Celebrating International Women’s Day

Posted: 07/03/24

International Women’s Day is a global celebration of the social, economic, cultural and political achievements of women.

Women are an invaluable part of the NHS, making up three quarters of the organisation’s workforce.

This year’s theme is Inspire Inclusion. Inspire Inclusion is about creating a world free of bias, stereotypes and discrimination. A world where difference is valued and celebrated.

When women are inspired to be included, it brings a sense of belonging and empowerment. The aim of this year’s campaign is to collectively forge a more inclusive world for women. We can all challenge gender stereotypes, call out discrimination, draw attention to bias, and seek out inclusion.

This International Women’s Day, we’ve asked some of the incredible women at Cumbria, Northumberland, Tyne and Wear NHS Foundation Trust (CNTW) about what inclusion means to them.

Emma Silver Price – Equality, Diversity & Inclusion Officer

10 years ago, I left my home, friends and family in South Africa to start a new life in the UK. I was 20 years old and had moved to a new continent by myself, with nothing but £1,000 in my pocket that I had earned waitressing.

I was born and raised in South Africa right when Apartheid was abolished and have seen first-hand the devastating effects of discrimination. My life experiences have always fuelled my passion for equality, diversity and inclusion, and I continue to ingrain this through every strand of my life.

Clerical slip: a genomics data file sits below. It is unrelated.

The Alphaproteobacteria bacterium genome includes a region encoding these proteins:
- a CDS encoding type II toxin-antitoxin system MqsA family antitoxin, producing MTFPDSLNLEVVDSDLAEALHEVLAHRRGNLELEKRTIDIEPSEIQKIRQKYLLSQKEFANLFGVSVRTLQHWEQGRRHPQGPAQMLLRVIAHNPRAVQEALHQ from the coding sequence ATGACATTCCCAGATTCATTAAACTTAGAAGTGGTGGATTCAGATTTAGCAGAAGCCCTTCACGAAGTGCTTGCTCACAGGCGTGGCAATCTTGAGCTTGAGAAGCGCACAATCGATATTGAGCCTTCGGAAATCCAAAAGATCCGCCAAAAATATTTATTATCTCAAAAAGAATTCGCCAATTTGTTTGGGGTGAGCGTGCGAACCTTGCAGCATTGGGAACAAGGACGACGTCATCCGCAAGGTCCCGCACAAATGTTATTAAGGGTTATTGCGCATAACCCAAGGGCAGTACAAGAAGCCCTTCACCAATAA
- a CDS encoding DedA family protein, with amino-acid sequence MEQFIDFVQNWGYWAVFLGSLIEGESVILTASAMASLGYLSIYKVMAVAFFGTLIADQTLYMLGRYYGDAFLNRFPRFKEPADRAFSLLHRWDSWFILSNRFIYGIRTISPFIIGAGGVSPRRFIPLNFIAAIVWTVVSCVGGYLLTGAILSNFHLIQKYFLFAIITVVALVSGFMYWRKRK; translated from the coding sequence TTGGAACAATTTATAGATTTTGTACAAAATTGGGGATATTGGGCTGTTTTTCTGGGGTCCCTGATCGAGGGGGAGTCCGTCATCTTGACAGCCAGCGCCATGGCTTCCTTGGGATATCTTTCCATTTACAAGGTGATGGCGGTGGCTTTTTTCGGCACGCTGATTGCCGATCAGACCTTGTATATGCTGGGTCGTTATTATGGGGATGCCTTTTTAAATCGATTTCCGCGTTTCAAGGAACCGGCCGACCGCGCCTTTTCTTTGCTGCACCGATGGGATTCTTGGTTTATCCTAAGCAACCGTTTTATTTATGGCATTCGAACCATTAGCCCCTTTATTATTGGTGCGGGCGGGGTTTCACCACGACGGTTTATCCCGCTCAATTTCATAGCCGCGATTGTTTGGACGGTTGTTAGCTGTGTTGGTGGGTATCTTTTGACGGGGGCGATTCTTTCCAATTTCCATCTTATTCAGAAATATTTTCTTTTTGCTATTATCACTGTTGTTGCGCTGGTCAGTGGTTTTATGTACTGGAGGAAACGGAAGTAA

I do this by acknowledging that I can never truly walk in someone else’s shoes and by recognising the lived experience of those around me. This means I can bring many different viewpoints to the tables I am privileged enough to sit at.

I champion inclusion within CNTW every day in my role as Equality, Diversity & Inclusion Officer. I have the pleasure of working across many different departments and meeting the many extremely inspiring staff we have within the organisation. I use my lived experience and the experiences of those around me to continuously add to my knowledge, whilst constantly striving to better myself.

I have lived and learned a whole lot over the past decade. I have also lost and gained along the way. I will never underestimate the courage it takes to leave everything behind in search of better opportunities. In the spirit of inspiring inclusion, my favourite quote that I carry with me in everyday life is, “For all the tables that refuse to seat us, we’ll build new tables and pull up a seat for everyone who arrives after us.” – Rupi Kaur


Monica DSouza – Clinical Nurse Educator

I was reading an article titled ‘Why is nursing considered a female profession?’. The history goes that caregiving and nurturing are perceived as primarily female pursuits and therefore nursing is seen as a female job. This has evolved over the years and we have seen an influx of enthusiastic males joining and adding value to this humble profession.

But what has changed for the women in this profession? It has added to their professional recognition but at the end of the day, many women have to go back and play a vital role to being a mother, a wife or a carer for her family. This can mean women undermine their potential to move into higher leadership roles.

Over the years, my conversations with the majority of my female colleagues are to ascertain their potential and whether they are happy where they are. We talk about how to break the cycle of stagnation and how to achieve this both in the short and long term. I follow a ‘leave no one behind’ outlook and believe everyone needs to be supported and equipped to walk as equals in life.